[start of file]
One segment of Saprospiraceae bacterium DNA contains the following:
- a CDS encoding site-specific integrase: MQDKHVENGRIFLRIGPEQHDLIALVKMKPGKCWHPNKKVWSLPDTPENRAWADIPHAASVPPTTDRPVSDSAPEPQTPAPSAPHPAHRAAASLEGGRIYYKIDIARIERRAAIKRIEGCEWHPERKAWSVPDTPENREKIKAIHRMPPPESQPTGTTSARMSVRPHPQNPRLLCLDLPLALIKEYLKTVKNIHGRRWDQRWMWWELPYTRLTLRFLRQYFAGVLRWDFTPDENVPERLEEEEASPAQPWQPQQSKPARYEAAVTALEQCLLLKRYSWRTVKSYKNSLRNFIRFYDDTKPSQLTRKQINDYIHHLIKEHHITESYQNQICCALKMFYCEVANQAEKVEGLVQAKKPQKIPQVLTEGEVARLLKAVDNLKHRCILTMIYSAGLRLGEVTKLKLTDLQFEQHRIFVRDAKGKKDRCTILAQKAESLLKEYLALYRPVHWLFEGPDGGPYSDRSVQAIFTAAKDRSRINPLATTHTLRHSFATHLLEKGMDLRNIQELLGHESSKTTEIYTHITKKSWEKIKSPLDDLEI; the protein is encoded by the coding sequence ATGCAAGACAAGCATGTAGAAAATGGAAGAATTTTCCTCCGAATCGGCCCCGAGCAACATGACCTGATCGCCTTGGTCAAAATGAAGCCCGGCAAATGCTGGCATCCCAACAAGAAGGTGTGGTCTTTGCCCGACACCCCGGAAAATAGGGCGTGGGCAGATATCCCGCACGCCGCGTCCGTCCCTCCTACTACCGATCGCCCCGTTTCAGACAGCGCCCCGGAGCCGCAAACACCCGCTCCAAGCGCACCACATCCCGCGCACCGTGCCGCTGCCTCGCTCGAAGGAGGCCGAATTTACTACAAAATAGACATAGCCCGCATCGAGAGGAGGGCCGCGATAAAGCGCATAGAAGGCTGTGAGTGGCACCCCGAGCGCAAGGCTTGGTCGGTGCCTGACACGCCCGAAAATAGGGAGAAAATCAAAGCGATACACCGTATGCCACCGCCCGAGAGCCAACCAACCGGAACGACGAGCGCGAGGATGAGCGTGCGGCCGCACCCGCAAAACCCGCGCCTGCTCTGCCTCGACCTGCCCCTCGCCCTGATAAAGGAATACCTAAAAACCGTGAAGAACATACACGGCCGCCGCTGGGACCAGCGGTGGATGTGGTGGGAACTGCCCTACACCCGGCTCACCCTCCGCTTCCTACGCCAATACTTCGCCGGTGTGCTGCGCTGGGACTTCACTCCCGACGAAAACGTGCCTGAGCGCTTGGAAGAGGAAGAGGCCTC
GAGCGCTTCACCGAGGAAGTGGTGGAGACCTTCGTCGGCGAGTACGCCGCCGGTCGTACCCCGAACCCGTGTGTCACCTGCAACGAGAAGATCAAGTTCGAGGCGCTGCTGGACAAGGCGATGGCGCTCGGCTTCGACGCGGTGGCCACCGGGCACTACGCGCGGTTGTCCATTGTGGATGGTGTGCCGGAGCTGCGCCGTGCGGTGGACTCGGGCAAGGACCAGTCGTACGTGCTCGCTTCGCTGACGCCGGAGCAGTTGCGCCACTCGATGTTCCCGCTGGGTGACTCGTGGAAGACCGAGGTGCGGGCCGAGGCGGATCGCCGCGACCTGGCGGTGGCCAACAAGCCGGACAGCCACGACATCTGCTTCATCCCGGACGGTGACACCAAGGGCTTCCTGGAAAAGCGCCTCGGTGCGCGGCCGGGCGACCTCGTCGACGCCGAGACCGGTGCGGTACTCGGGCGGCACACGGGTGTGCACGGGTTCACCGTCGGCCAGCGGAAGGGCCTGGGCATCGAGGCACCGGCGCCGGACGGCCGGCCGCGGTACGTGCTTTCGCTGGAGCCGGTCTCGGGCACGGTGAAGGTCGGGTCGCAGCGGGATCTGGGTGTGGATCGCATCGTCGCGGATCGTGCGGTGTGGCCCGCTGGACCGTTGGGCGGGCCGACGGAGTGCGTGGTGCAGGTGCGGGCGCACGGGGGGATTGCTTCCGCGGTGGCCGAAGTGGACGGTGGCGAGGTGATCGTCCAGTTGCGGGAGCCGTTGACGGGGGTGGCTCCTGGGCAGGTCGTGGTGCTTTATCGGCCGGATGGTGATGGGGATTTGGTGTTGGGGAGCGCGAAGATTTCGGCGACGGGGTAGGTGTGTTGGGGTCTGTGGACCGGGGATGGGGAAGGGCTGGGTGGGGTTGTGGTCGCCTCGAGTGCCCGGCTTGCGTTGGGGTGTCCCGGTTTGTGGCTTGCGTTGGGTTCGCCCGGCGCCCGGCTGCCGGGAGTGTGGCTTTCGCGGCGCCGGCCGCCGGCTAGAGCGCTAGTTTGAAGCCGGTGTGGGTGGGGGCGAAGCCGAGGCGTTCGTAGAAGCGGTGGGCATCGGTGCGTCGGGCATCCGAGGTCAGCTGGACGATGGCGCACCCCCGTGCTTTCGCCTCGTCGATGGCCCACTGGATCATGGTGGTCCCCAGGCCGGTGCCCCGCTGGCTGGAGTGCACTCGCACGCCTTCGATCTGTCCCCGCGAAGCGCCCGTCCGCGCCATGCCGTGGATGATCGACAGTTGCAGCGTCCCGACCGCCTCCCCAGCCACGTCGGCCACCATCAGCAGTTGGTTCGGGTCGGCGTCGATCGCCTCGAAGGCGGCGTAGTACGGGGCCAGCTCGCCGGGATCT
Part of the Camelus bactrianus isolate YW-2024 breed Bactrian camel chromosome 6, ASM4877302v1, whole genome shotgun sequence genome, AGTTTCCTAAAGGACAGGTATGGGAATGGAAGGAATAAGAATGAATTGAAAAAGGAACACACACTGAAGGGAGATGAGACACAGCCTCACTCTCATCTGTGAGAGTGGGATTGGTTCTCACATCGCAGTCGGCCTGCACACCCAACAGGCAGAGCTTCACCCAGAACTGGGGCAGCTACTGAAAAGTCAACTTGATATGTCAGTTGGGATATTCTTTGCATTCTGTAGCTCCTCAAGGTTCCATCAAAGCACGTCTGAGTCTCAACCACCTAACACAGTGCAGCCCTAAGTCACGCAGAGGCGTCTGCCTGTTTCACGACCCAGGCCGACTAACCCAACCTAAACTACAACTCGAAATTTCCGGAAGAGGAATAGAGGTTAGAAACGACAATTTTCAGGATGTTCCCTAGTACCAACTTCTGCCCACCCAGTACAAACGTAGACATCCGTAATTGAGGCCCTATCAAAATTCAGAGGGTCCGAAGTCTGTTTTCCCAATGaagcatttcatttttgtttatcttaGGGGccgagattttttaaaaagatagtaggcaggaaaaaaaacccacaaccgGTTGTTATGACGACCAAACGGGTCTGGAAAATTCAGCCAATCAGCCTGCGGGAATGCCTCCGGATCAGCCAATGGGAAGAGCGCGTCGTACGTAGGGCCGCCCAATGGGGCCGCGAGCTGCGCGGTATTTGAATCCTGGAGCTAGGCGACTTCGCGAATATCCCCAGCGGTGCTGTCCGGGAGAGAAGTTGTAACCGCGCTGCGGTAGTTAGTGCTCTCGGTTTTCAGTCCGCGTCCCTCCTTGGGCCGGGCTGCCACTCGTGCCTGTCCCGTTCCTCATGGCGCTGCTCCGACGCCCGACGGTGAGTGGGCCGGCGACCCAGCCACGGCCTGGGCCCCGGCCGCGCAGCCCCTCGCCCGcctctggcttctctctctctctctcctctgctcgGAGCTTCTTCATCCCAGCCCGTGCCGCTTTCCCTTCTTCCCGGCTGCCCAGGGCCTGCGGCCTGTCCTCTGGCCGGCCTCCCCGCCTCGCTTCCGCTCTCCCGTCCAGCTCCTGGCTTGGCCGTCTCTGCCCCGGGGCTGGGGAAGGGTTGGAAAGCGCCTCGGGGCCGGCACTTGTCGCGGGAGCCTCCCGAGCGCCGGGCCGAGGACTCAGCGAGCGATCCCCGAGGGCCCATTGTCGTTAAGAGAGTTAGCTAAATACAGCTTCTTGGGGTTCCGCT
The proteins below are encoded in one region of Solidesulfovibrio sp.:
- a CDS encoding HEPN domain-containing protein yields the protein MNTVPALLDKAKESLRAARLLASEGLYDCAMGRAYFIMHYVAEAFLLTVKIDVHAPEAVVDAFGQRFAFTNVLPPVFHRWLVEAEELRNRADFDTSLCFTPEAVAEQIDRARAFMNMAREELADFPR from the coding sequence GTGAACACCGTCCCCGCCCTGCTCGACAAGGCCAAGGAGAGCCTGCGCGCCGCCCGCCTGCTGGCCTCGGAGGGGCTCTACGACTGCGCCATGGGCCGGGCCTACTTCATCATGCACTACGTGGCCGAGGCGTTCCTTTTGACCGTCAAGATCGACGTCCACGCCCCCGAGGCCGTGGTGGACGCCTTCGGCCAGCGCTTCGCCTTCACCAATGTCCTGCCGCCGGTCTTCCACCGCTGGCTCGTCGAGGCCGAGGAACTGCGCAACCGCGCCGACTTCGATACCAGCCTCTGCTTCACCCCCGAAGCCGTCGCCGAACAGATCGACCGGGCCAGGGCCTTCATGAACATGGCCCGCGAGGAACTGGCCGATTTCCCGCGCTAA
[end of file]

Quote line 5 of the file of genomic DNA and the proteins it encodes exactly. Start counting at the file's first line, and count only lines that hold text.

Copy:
The proteins below are encoded in one region of Solidesulfovibrio sp.: